And I’m all out of bubblegum.
We’ve all been there. In fact we’ve done it all our lives. “No, mom, I can’t do my homework until I clean my room.” “Honey, there’s no way I can do the taxes until all these dishes are done.” “There is no way I can go out and save Gotham with this spot on my cape.” We’ve all be there.
That point where the mess we’ve been living in, no matter how small or great, suddenly become unbearable and we must remedy this situation NOW. Usually at that exact moment when something even more important comes along.
This phenomenon of distracted productivity has led to some of the best and most effective outcomes of my life. That guilty pleasure of breaking the rules of what I should be doing now with the rationalized justification of “but I’m doing something that just HAS to be done” mixes together to create a beautiful synergy. Without which we would never have the clean rooms our mothers loved so much.
Or the clean manuscripts. Yep you knew I was going to make this about writing somehow. In writing people are always setting up great lists of how to write and create the perfect manuscript. I read these and try to take the great advice to heart. One of the biggest and most often quoted of these tips of writing is don’t break your momentum. Save your editing and revising for where it belongs, after your first draft is completed. The concept is that the more we put on the brakes to read and re-read what we’ve already written in an attempt to make it perfect the first time around, the less likely we are to finish it. We get bogged down in the first fifty pages doing them over and over and thus lose motivation and momentum to ever finish the last fifty. Every stop, every backtrack makes every restart that much slower and harder to accomplish.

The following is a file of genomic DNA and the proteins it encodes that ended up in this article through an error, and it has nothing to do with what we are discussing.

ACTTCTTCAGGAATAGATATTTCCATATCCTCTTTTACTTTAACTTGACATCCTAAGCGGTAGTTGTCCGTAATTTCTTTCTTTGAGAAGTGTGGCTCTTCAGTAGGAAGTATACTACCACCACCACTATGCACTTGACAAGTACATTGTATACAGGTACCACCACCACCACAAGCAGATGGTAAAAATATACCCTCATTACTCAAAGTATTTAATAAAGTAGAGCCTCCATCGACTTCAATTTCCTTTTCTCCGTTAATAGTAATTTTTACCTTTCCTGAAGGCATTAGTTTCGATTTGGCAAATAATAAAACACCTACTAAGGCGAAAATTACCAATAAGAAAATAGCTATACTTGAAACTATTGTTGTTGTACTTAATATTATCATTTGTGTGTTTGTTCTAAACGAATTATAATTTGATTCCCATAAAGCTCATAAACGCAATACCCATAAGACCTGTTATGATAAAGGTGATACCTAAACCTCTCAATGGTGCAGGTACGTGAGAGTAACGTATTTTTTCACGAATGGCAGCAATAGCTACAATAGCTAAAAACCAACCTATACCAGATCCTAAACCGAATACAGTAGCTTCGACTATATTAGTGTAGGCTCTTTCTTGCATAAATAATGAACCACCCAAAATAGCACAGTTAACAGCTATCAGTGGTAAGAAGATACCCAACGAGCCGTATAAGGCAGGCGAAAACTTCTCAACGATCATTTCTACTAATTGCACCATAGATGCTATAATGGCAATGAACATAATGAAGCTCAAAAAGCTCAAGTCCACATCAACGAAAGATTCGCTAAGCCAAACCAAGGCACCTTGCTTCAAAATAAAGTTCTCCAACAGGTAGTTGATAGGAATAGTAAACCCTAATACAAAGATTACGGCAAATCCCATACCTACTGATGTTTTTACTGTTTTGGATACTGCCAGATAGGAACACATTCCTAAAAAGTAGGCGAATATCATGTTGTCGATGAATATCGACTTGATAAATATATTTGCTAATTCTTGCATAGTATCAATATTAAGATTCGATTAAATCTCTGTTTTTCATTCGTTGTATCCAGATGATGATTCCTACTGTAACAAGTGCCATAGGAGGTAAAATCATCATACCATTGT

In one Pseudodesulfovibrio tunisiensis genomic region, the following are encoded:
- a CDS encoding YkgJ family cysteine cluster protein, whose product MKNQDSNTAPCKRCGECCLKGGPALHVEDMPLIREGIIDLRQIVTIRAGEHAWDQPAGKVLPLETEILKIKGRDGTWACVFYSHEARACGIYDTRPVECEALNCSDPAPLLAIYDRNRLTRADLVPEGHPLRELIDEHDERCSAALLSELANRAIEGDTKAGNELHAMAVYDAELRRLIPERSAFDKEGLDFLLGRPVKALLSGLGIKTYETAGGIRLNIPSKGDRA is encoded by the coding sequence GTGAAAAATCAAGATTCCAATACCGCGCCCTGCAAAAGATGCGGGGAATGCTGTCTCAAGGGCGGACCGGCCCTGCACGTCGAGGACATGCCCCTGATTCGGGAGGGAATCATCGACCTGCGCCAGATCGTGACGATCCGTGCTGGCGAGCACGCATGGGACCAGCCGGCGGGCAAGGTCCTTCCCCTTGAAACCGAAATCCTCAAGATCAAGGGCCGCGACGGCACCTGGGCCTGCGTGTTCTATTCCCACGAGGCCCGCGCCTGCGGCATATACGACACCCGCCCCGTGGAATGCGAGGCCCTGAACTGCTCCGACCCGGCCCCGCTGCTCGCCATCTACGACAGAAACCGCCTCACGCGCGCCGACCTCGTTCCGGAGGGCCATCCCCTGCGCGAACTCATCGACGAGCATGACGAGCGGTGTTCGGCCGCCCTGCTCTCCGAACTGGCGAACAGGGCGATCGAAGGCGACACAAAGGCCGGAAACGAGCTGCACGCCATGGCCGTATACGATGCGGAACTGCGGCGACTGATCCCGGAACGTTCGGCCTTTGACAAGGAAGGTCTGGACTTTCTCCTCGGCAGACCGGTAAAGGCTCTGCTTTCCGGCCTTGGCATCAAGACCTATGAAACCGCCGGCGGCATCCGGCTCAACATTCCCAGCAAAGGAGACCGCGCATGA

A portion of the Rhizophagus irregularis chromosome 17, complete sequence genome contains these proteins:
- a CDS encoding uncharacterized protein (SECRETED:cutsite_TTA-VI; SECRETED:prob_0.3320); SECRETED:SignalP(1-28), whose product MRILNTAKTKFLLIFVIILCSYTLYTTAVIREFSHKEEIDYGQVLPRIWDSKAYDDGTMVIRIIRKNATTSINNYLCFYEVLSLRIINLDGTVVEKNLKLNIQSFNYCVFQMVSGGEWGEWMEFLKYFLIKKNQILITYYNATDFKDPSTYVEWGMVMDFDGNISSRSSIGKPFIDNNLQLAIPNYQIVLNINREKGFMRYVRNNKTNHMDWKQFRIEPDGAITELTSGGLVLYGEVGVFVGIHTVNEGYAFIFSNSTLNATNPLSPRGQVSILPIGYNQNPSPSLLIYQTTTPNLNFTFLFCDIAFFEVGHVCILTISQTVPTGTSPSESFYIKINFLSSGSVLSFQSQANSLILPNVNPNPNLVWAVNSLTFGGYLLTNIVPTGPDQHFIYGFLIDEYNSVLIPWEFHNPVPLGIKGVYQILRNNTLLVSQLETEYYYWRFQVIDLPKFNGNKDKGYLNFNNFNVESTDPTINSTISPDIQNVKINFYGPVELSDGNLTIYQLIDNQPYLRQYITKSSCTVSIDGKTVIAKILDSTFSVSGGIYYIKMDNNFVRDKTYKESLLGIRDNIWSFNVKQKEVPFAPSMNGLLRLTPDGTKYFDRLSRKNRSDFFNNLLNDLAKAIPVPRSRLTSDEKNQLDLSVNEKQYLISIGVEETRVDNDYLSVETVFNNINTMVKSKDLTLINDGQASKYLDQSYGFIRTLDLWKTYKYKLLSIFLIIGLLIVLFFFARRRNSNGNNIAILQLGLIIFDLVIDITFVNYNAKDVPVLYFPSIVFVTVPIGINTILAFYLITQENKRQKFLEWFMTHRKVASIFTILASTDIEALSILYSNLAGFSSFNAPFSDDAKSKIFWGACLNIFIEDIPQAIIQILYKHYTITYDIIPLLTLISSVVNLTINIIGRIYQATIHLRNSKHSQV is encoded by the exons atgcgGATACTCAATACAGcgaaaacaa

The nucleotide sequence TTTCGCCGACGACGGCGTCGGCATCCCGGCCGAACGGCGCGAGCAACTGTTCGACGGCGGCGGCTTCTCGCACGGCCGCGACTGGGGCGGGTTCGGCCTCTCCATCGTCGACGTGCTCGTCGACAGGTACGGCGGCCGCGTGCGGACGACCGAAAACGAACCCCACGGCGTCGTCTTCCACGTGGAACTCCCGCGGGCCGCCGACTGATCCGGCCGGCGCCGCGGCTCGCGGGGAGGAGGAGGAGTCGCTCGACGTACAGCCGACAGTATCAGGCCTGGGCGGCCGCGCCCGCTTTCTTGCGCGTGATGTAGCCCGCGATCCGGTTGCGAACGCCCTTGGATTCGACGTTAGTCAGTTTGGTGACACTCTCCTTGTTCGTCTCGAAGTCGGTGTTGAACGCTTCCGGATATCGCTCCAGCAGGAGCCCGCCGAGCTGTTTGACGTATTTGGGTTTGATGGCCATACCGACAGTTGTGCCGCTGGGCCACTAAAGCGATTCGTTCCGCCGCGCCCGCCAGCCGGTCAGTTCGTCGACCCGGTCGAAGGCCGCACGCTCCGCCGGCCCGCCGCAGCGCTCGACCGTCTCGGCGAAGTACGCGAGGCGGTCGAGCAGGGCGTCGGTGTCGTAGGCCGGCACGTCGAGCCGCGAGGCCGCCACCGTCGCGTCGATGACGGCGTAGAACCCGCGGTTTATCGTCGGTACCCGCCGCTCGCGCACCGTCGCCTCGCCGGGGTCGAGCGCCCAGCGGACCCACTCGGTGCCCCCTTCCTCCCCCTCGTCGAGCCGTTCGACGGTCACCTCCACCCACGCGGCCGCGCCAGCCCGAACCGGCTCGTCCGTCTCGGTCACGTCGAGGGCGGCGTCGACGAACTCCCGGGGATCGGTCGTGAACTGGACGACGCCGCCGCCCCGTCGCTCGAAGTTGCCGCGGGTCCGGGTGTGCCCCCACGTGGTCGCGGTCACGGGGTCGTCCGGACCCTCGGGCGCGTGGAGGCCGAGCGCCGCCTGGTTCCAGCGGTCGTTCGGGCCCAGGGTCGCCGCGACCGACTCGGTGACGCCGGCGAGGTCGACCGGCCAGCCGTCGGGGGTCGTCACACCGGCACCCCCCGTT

And I believe in this tip. I use it and even teach it to my students in class. I put up a big picture of the Nike swoop and tell them “Just do it.” Just write and get the draft out without censorship or revising. Don’t break the momentum and writing become a lot easier.
Then we come to the rule breaking part. This last month I’ve been working on book 2, The Scions of Wrath, of the American Scion series. I have my beautiful research and outline to work from. I’m set and ready to just push through this manuscript. I’m even really excited because there’s so much happening in this book the readers can really sink their teeth into. But the first thirty pages were really bugging me. They came out far longer than I intended. They were pushing the inciting event way too late in the book. And as I kept sitting down to write the inciting event scene, one of the most important in any book, I would stare at the screen and worry and fret over those overly long first thirty pages. It was distracting to the point of debilitating.
And then I remembered cleaning my room before doing homework. It was a sneaky little trick to put off the inevitable, but it worked and in the end I had a clean room and completed homework. So yesterday I sat down and revised the first thirty pages making them much more concise and punchy. And it worked. I not only feel better about where they are but also feel great about writing the next scene and getting this bad boy rolling into hell, for my characters at least.
So there it is. I’m a teacher of rules and methods, and I’ve gone a broke a big one. And it felt great. As writers we need to listen to the rules and tips and trick to know not only when to follow them to make a great book, but also when to break them to make it all come together.
Image courtesy of Jeroen van Oostrom at FreeDigitalPhotos.net